Some of the world’s greatest inventions began as mere sparks in the minds of their makers. Air travel, Internet and even the humble telephone – those preposterous, laugh-inducing ideas, which we take for granted today – were nothing but mere ‘what ifs’.
But, a spark alone cannot appeal or persuade a lady reading the morning paper or a gentleman watching the TV – that spark igniting a fire is what garners attention. In advertising, media design is that gust of wind that can turn a mere spark into a raging fire.
Media design can be thought of as a gateway to bring the consumer as close to the product as possible, without actually buying it. It engages their senses through experiences – audio, video, print and much more. In simple terms, it is an interaction, which helps build a relationship; it gives the consumer a reason to consider the product being advertised when he or she is out shopping.
What it comprises
Media design utilizes those tools that can provide an in-depth understanding of what the consumer will be attracted to. Engaging the services of elements ranging from communication – is it digital? How attractive is it? What font does it use? To culture – is it trend setting? Does it incorporate the latest technology? It helps give life – tangible life – to ideas.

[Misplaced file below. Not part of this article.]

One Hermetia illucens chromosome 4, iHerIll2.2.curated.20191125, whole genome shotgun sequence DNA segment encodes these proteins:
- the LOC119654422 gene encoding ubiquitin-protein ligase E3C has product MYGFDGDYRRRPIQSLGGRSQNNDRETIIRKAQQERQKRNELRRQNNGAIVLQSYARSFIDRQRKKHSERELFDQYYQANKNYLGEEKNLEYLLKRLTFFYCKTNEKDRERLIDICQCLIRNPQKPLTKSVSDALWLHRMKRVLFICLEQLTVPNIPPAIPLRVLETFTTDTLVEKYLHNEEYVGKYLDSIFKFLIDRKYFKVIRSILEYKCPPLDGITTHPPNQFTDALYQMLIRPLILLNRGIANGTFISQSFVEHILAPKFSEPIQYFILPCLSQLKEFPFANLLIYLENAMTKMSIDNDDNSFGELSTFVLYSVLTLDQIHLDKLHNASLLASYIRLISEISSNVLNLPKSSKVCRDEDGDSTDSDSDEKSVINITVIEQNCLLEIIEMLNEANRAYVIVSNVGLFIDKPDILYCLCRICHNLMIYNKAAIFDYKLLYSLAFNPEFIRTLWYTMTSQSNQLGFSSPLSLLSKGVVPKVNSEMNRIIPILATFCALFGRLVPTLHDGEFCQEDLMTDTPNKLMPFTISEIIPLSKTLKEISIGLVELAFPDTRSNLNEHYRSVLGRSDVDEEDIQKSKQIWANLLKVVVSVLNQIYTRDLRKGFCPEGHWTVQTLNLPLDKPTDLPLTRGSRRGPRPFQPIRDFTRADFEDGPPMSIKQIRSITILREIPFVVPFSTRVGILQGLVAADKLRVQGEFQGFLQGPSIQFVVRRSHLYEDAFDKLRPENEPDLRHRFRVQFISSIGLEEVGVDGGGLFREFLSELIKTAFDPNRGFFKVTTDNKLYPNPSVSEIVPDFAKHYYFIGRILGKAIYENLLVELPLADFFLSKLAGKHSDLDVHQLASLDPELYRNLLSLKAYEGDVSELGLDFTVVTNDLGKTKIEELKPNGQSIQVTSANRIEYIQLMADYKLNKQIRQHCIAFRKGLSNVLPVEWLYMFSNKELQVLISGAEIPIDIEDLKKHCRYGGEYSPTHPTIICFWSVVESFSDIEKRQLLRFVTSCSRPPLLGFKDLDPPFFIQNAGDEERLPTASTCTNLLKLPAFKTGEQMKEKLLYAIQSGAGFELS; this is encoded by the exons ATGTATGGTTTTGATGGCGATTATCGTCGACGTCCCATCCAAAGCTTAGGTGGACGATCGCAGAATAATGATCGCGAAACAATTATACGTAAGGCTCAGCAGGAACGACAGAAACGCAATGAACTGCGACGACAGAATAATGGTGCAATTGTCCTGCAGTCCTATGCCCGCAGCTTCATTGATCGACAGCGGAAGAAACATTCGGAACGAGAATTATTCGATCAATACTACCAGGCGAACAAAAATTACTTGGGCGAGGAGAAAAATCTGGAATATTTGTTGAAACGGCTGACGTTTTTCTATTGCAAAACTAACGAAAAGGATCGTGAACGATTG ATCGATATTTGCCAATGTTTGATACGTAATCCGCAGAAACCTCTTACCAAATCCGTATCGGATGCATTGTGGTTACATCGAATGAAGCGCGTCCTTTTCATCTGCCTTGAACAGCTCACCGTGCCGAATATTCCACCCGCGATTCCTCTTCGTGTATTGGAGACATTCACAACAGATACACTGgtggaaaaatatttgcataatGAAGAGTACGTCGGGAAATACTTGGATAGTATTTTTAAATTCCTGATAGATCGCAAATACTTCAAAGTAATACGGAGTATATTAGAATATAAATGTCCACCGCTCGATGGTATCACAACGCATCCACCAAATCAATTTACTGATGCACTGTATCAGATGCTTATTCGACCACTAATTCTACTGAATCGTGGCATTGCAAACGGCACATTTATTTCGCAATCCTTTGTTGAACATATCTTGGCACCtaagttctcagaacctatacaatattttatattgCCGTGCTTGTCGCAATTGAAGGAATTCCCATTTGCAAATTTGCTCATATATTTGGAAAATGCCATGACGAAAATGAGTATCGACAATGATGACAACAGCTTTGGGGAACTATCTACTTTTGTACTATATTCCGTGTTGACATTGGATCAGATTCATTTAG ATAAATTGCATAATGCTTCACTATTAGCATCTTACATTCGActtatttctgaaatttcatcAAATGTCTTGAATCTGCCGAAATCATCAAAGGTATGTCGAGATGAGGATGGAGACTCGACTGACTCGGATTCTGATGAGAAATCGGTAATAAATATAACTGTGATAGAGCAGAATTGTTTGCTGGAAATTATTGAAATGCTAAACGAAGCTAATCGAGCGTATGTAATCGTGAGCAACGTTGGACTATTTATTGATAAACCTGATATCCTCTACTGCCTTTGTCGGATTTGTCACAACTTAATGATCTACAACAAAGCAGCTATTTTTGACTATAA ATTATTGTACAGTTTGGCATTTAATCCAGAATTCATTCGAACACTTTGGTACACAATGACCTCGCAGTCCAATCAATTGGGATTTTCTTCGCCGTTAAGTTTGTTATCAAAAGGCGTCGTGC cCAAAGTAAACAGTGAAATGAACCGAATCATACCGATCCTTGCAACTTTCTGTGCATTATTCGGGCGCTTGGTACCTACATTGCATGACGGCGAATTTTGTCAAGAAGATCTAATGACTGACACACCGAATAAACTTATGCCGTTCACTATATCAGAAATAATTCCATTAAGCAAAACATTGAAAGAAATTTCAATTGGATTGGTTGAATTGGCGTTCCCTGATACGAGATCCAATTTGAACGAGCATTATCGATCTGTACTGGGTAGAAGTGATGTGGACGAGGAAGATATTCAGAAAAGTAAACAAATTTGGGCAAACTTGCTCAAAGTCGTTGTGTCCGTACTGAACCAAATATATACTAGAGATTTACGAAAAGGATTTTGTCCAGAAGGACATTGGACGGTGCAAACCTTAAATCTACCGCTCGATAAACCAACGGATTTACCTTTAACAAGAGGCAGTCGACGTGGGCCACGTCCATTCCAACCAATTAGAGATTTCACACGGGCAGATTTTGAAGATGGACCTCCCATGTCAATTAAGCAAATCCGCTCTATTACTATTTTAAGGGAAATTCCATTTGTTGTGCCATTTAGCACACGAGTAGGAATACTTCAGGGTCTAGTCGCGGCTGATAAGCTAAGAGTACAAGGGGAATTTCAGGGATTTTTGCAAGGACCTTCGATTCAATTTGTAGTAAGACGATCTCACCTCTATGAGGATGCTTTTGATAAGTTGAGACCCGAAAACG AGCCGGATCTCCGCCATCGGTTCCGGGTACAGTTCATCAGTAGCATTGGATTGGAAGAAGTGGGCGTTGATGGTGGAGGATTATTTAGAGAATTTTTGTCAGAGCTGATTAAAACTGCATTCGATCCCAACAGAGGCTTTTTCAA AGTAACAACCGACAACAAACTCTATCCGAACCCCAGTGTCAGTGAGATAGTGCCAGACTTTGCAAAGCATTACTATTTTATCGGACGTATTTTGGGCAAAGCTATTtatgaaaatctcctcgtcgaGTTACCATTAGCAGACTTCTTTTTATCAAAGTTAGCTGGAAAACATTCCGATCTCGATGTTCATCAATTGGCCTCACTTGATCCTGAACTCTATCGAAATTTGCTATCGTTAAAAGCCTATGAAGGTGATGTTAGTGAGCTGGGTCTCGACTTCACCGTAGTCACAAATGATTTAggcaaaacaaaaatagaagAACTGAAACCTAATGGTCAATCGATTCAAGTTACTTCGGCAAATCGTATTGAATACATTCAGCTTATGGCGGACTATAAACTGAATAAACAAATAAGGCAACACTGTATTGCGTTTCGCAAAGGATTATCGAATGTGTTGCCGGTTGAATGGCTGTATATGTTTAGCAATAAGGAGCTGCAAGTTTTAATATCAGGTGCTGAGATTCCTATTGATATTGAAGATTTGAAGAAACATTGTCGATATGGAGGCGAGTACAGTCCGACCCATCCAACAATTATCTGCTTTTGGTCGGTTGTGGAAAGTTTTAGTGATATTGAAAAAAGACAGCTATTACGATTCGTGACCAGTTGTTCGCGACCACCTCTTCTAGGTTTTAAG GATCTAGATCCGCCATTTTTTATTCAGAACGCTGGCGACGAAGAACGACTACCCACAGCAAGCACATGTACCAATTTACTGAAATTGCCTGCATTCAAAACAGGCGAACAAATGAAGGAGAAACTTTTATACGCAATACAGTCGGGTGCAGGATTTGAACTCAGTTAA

Examples of media design
The types of media designs available right now are many, with new ideas gaining foothold regularly.
Media design in print, among others, includes brochures, pamphlets and business cards. Companies use media design to create corporate symbols, billboards and hoardings. Video productions, animations and gaming are other avenues, which utilize media design in their advertising.
Media design is a challenging and exciting field. To be on top of the game, designers need to constantly question all that is around them. In other words, they need to be the ones who look beyond the horizon.